This is the last post for Rural America In Film Month. I hope you’ve enjoyed following along! For the “finale” I wanted to reshare my piece on my personal favorite silent film–one of the Griffith films that Lillian Gish would describe as “rural poems.” You will rarely see a sweeter portrait of a bygone time.
There is a collective dream of the era we like to describe as Victorian. It is composed of brownish lace, top hats, dusty wrought iron and soft-edged photos of remote, elegant people. It’s that feeling we have when we come across something surprisingly delicate and worn in an antique shop. It’s the way the term “Victorian” itself suggests good posture, engravings, and heavy drapery.
Within that collective dream, occasionally there would come a gem like True Heart Susie (1919). This is a film not only made from dreams, and not only nostalgic memories of the “olden days”, but polished snippets of a time that was still alive and well. The year it was made World War I had just ended, the Model T was still the butt of countless jokes, and only 2% of American farms had electricity.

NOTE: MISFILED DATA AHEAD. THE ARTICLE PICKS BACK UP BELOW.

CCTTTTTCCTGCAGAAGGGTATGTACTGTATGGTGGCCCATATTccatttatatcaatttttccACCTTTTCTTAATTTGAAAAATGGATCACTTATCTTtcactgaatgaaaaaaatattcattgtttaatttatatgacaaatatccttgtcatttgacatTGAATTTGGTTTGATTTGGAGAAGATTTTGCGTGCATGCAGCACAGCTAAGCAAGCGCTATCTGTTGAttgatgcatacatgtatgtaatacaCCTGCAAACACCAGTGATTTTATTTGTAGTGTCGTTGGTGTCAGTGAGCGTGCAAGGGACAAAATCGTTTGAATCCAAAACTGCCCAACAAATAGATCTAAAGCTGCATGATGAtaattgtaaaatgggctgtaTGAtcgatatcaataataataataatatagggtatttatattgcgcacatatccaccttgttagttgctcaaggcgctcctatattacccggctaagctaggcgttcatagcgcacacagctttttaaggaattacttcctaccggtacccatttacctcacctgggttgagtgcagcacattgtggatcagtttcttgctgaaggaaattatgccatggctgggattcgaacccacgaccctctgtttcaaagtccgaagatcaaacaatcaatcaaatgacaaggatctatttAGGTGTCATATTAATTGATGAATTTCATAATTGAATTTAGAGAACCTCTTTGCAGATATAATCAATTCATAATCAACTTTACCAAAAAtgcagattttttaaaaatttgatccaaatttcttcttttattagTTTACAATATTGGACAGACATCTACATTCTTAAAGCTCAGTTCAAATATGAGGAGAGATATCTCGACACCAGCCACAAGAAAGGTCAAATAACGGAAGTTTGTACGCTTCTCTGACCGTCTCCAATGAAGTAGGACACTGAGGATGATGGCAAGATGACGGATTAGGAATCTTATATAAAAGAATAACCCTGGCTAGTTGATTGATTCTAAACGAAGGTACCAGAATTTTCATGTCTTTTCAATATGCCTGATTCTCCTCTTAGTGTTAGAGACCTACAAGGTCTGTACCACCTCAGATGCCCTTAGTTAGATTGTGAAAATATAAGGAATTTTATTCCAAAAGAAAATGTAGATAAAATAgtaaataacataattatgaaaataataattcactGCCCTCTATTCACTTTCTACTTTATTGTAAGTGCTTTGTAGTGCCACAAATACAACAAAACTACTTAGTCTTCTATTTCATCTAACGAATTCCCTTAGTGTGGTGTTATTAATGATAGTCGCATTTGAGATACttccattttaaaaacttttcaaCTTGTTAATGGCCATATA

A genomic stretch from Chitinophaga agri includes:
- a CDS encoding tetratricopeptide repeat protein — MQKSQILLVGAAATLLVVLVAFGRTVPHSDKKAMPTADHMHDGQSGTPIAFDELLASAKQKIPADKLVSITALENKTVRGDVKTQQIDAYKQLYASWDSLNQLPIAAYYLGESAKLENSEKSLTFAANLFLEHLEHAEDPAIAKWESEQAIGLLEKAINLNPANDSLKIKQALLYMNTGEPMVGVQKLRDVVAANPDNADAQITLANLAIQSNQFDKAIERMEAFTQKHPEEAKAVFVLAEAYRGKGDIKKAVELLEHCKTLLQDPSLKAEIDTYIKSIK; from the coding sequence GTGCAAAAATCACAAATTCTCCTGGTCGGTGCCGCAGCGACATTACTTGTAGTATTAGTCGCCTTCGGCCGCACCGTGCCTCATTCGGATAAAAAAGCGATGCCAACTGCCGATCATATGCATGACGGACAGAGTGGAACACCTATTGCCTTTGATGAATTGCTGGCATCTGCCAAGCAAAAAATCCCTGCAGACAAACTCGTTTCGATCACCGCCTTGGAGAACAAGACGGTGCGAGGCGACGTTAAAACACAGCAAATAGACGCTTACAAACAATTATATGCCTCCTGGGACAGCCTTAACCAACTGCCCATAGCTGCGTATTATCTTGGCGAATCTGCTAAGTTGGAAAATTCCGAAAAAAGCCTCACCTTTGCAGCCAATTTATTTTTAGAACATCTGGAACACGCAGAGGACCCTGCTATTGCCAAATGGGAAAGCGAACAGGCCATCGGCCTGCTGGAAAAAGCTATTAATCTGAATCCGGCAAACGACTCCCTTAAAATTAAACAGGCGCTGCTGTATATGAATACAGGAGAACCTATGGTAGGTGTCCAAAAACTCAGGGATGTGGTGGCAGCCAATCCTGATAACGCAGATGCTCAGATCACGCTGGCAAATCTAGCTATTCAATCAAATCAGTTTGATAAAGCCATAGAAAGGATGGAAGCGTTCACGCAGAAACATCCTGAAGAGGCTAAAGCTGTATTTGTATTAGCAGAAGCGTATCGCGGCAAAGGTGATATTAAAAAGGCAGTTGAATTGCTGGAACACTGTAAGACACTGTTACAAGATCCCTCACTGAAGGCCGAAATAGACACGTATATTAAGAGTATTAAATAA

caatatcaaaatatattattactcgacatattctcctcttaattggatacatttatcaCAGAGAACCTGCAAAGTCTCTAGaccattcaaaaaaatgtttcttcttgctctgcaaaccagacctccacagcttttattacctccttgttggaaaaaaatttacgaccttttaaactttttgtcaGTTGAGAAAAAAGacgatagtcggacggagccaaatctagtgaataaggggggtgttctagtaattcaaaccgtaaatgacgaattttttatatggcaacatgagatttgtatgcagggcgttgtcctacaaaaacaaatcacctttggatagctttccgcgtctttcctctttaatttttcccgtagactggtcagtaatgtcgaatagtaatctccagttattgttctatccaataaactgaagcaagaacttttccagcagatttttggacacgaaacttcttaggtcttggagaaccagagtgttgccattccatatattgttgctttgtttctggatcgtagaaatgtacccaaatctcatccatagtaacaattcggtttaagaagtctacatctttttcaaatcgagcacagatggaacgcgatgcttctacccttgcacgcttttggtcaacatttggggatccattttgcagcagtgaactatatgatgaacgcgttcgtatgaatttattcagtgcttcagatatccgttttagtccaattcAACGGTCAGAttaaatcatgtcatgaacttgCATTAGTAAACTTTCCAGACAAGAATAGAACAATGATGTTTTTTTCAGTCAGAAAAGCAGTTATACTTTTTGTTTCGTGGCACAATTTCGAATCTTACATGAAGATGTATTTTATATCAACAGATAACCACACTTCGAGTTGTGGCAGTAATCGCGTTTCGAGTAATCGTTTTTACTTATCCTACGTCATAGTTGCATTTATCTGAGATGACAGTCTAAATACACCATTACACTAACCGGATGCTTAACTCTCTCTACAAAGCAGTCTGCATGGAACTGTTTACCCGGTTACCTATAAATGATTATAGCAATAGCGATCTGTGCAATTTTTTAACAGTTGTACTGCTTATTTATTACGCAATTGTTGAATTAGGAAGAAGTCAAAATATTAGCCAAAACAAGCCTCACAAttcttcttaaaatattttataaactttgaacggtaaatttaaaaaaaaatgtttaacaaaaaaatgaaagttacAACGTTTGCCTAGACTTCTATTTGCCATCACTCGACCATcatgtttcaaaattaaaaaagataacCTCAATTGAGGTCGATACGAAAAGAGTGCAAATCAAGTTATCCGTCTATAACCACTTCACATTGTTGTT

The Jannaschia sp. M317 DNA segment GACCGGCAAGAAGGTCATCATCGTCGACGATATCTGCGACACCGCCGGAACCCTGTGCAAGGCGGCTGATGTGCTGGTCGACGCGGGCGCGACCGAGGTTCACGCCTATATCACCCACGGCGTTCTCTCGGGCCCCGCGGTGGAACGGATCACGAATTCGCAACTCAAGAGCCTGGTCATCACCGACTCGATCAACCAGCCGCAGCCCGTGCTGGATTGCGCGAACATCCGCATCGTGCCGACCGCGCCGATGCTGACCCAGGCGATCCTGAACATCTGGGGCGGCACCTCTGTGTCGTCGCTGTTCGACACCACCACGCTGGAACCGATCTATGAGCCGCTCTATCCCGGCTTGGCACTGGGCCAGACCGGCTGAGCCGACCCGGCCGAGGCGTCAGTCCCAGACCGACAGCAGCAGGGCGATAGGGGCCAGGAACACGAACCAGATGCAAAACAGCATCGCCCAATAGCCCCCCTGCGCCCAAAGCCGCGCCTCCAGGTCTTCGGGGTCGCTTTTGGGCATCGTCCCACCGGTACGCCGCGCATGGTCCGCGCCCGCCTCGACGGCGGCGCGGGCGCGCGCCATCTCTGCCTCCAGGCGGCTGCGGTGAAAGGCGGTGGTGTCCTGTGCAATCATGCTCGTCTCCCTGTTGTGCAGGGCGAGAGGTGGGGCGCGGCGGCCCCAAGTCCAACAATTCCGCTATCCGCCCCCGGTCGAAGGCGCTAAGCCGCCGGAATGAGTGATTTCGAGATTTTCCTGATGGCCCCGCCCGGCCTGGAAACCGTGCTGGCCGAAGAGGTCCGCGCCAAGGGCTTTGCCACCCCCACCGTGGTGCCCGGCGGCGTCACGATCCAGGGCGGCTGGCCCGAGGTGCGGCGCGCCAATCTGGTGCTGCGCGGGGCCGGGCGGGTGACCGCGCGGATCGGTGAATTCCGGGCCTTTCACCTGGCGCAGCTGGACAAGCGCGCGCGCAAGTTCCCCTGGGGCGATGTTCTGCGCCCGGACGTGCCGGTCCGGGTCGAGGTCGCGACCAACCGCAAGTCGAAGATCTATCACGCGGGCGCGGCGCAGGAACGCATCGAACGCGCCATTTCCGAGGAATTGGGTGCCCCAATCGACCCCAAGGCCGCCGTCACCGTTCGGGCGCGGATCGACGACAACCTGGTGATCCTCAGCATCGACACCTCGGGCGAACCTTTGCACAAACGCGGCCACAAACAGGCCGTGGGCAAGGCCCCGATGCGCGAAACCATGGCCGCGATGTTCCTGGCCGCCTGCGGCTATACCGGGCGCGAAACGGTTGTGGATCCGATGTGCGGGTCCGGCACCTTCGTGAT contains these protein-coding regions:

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Definitely a movie I need to revisit. I liked it second-best of Griffith’s rural dramas (Way Down East is still number one for me, mainly because Barthelmess is so, so, so cute and I love the ice flow scene), though The Greatest Question does have an appealing weirdness factor with its spiritualist themes.
I like all his rural dramas, WAY DOWN EAST is one silent in particular that I can watch over and over again. Heartily concur with Barthelmess in WAY DOWN EAST…! 🙂
I simply love this movie. Susie is so adorable, loyal and sincere. I am moved when she sells her cow to help her beloved, and saddened that he marries the first painted face that makes endearments to her.
The first time I watched it, I was “into it” right away–really felt all those emotional up and downs! It’s both a charming film and a good drama, IMHO.